Sting in the tail

A sideways Korea move puts a Wheels favourite into Enrightís garage


Ready, fire, aim

The Stingerís sat nav has its quirks. Its guidance is usually spot-on, but getting an address into the system takes some perseverance. It doesnít seem to let you choose a town without first entering a street name, and wonít list available streets. Even if you know a full address and start with the first field, the door number, thatís enough to crash its logic. Looks like Iím going to have to get better acquainted with Android Auto functionality.

SEE THAT car up there? That was supposed to be a Range Rover Velar. Iíd spent weeks conditioning my partner to the idea of larging it like the wife of an AFL player or moderately successful plumber and, after much cajoling, I was getting somewhere. Slowly she was coming around to the notion of adventure slightly more ambitious than a gravel driveway, but not anything as hardcore as growing a beard or killing your dinner with the back of a spade. Then at the last minute, that plan fell to pieces and I ended up in a Kia. Not that Iím complaining. How could you when you have a 272kW rear driver with a great stereo, tyres with actual tread still on them and a scheduled six months to enjoy it in? Silver linings and all that.

The more observant amongst you might have clocked that weíve already given V6 Stingers the nod in a couple of Wheels comparisons, and Iíve got a bit of a soft spot for these big-hearted bruisers. This one wears no options other than $695 of Deep Chroma Blue paintwork, which has a subtle purplish pop in bright sunlight. It still comes winging in at around five grand under the luxury car tax threshold, so makes all kinds of sense for the private buyer whoís never quite recovered from the demise of the Falcon G6E. Factor in the seven-year warranty and huge standard equipment list and itís easy to see why, despite supply limitations, the Kia GT is so popular with Aussie customers.

One of the recurring grumbles from the comparison tests was that the Stinger was a bit mute, so I was excitedly informed that this example had been retrofitted with the new bi-modal sports exhaust, designed by Melbourne-based manufacturer Lumens. It took about four seconds to decide that I hated the exhaust, and I drive mostly in Eco mode in order to silence its intrusive racket. Granted, it does sound good when giving the car a prod in Sport mode, and introduces a bit of much-needed musicality to the top end, but it probably requires a little more calibration on when it ought to butt out.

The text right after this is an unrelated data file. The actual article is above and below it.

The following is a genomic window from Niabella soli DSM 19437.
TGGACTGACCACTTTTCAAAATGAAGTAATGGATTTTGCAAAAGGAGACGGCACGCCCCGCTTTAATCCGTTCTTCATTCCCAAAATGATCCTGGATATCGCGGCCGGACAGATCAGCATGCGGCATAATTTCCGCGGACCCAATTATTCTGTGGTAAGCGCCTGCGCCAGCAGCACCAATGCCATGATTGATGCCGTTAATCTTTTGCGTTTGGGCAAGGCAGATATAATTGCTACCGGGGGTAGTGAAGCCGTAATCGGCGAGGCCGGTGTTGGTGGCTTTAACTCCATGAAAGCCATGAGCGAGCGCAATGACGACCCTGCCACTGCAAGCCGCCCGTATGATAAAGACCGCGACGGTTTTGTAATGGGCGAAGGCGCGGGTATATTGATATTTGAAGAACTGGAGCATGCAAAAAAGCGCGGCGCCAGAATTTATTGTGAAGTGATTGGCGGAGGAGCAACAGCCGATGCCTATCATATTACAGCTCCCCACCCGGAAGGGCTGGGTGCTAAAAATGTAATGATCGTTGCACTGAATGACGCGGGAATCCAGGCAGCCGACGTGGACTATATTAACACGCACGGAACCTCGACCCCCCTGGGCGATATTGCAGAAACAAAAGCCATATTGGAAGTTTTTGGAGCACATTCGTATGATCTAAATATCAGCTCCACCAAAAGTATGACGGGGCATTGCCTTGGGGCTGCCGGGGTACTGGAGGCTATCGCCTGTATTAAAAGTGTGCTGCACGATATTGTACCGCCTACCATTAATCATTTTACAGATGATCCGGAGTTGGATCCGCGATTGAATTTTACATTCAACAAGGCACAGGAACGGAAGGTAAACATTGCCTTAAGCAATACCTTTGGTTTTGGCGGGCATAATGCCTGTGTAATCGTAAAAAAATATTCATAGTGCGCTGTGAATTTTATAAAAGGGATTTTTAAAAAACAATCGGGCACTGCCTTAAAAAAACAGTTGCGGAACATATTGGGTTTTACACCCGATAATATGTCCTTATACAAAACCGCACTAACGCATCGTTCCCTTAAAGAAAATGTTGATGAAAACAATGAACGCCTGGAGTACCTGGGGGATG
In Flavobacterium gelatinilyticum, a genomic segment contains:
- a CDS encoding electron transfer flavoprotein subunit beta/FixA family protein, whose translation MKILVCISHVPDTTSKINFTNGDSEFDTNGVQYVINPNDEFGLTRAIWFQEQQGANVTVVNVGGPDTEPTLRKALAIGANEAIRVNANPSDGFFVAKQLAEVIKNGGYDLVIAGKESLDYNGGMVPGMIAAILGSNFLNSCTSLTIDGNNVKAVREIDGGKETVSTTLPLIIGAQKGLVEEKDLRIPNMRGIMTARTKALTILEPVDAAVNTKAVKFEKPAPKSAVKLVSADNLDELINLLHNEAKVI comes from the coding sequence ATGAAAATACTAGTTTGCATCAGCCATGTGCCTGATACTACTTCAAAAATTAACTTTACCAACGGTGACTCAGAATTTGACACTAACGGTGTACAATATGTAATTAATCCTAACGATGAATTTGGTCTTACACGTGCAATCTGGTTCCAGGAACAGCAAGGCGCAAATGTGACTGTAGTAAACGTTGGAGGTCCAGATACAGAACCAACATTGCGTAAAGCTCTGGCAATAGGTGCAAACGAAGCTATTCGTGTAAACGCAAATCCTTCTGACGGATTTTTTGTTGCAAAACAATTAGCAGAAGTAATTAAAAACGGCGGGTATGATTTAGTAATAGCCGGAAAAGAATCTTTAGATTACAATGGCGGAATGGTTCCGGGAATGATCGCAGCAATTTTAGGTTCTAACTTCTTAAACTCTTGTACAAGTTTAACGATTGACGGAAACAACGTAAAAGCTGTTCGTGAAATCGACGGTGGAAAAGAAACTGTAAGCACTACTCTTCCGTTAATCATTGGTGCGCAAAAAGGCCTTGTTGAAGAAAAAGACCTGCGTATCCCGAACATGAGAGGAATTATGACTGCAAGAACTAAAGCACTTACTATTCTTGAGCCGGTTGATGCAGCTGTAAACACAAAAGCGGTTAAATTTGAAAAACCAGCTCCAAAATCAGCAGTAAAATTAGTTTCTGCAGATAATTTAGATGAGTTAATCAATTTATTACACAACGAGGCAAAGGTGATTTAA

A downside of driving in Eco on freeways is that the otherwise excellent adaptive cruise control becomes a bit of a liability. If a slower vehicle in front pulls over, the Stinger will accelerate to its assigned speed so slowly that youíll be checking the rear view mirrors for fear of being mown down by a jinky tectonic plate or a darted sloth.

The other downside of driving in Eco is that while the exhaust is quieter, the transmissionís insistence on holding subsonic gears means that it sets the speaker grilles rattling as the engine labours uphill. Thereís a Smart mode and a Custom mode with which to experiment so I hope to be able to find a workaround in due course.

Otherwise, the Kia makes a strong first impression. Having seen how easily a Stinger cremated a set of tyres during performance testing a few months ago, Iím deliberately being very careful with the soft Continental boots. That rubber turned to mouse fur after a few sideways passes for the camera, so the otherwise tempting stability control button has, thus far, remained unprodded. Iím trying to drive it Ďnormallyí. That said, the definition of normal may change over time.


Sound the charge

The downside of running the infotainment via Android Auto is that you need a USB wired connection, which then means the phone no longer sits neatly on the Qi wireless charging pad. On the plus side, not only do you circumvent the

Stingerís clunky nav, but you also get a slicker media interface which will display full playlists and such like. The phone also seems to charge about 50 percent quicker when cabled up than when sitting on the inductive pad.


Date acquired: April 2018

Price as tested: $60,685

This month: 337km @ 12.7L/100km

Overall: 337km @ 12.7L/100km